This year there are two Moto GP races held in the US, one at Laguna Seca raceway in California, and one at the Indianapolis Motor Speedway in Indiana. We’ve been watching the races on TV all season, and decided a few weeks ago that Indianapolis wasn’t too far to go to see a race live if we could make the time. Well we made the time, and the weather held out, so we packed up the bikes and headed out Friday morning.
I figured we would take two days to ride the roughly 600 mi to Indy, spend all day Sunday at the track to watch the races, and then take two days to ride home. I’m posting this from the hotel in Indianapolis, so we made it here ok, but Day 1 was a bit of an adventure. (I don’t want to take up the whole homepage with this one post, but you’ll definitely want to see the pictures, so click below to see the rest of the post.)
We had pretty decent weather with a mix of wet and dry roads as we left home and headed northwest into Virginia.
We stopped for a picnic lunch at Hungry Mother State Park (most hilarious name ever, although the history is actually quite sad).
We like to stop here to rest before heading up Rt 16, which is a fantastic curvy road that approaches motorcycling nirvana.
We were heading west on Rt 460 (west of Tazewell, VA), with the intention of making it to a campground in Kentucky, about halfway to Indy. Those plans were not to be.
I was going an indicated 70mph (which means I was probably going about 60-65, motorcycle speedometers are notoriously inaccurate), when the bike started to feel wobbly. In all the riding we’ve done, I’ve never had a flat tire, so I didn’t immediately identify what was wrong. All I knew is that the steering felt really loose, and the whole bike felt unstable. It started out as a fairly subtle wiggle, like maybe the front wheel had caught a groove in the road, but then it got worse pretty quickly. I was pretty nervous at this point and slowed down, which did nothing to improve stability or stop the very disconcerting wiggle (wiggle is such a lighthearted, innocuous word, until its used to describe the motion of the motorcycle you are currently riding). It felt like forever until I found a paved parking lot off the side of the road and pulled in. That’s when I saw my rear tire:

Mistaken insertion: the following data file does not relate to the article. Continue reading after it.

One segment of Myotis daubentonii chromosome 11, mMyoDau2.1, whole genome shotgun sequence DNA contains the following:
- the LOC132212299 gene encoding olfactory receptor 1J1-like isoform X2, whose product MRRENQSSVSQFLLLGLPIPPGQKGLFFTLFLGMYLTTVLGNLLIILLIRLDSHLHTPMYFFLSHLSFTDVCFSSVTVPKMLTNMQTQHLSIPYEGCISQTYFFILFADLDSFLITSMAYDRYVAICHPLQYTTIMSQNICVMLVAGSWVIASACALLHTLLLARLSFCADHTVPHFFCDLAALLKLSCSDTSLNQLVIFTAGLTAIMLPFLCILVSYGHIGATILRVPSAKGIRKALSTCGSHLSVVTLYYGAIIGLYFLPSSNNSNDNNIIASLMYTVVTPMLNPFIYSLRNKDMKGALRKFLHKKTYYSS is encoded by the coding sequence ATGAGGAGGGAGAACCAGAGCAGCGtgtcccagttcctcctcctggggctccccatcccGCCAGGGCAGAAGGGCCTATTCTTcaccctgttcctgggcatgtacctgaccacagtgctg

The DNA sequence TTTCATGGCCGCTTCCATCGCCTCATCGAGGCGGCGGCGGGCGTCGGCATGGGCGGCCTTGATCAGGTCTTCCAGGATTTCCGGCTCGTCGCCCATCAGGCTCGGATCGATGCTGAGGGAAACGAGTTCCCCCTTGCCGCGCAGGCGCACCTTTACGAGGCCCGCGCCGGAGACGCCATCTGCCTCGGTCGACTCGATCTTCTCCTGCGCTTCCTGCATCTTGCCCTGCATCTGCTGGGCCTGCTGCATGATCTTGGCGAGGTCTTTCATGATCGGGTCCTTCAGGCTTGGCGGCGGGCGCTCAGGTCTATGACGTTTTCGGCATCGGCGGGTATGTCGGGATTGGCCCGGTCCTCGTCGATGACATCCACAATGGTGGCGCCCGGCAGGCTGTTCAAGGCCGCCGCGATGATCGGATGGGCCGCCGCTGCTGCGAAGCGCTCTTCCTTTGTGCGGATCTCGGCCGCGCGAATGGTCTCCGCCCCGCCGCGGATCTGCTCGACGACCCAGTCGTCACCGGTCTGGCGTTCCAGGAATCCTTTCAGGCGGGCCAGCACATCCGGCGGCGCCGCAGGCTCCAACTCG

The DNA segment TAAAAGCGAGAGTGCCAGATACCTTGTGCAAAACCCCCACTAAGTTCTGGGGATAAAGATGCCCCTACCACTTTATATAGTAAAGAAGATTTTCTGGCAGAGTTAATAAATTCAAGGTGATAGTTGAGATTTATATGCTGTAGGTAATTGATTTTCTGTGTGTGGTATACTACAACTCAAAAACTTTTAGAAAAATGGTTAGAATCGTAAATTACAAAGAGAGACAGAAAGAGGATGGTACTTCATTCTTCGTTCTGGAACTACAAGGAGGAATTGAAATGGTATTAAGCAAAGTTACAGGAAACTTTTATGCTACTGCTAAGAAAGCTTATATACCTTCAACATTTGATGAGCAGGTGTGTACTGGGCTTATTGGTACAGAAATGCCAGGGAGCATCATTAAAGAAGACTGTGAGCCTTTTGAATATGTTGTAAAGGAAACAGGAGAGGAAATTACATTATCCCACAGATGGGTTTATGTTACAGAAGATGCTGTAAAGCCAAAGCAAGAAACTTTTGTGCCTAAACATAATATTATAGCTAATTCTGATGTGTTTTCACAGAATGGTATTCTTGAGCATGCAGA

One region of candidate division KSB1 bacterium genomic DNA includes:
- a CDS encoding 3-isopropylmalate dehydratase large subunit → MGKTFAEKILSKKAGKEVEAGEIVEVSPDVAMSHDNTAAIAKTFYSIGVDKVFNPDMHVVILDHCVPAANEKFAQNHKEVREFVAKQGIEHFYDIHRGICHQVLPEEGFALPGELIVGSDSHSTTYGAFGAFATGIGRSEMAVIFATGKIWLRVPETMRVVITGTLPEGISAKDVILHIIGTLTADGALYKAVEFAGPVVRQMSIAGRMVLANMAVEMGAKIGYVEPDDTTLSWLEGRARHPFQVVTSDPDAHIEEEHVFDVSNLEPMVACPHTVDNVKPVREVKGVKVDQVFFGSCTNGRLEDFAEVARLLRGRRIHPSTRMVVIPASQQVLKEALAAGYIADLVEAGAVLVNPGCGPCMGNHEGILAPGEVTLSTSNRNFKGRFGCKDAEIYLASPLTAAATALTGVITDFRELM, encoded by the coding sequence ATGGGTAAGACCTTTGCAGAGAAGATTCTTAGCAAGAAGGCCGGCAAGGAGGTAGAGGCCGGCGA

Kevin was able to find a place to make a U-turn across the divided highway, and was on the scene a few minutes later. A quick inspection revealed a nearly 1/4 inch tear in the tire that we wouldn’t even be able to plug so I could ride (very slowly) to a dealer or bike shop. I was stranded in that parking lot.
I think Kevin says it all in the above pic.
The good news is that I didn’t wreck, which I think is notable given how quickly and severely that tire deflated. Also, the wheel was fine, so all I needed was a new tire. So, all we had to do was call around until we found a tire, and then call for a tow service to bring my bike there. Hurray for smartphones and good cell reception, which helped this process immensely.
After calling about 5 bike shops, we found a Kawasaki dealer about 60 mi away in Bristol, VA that had a tire in my size (and my preferred brand no less). They said if I could get my bike there by 4pm, they would get the new tire on it for me. This was about 2:15pm. After about the 4th tow service said they were unavailable, I was getting concerned the whole trip was in jeopardy. If I didn’t get a new tire today, there probably wasn’t enough time to ride to Indy in time for the race. However, Jeremy at A&J towing came to the rescue, and jumped in his truck (a nice international roll-back), and got the job done (pretty reasonable price too, considering.)
I sat in the nice air conditioned truck chatting with Jeremy and petting Scrappy, an adorable chihuahua mix, while Kevin rode through a short rainstorm following on the way to Bristol. We arrived at 4:05 pm, and atlas honda had the new tire on my bike in about 20 min.
That done, we stopped for a dinner before heading back out on the road.
All in all, the flat tire cost only us about 3 hours and some $$, but didn’t really change our plans. This part of the country is so dense, you’re never that far from civilization and places to buy necessities. We rode another 100 mi after dinner, and made it to the campground a little after dark. It could have been much worse, but instead added a little excitement and adventure into the day.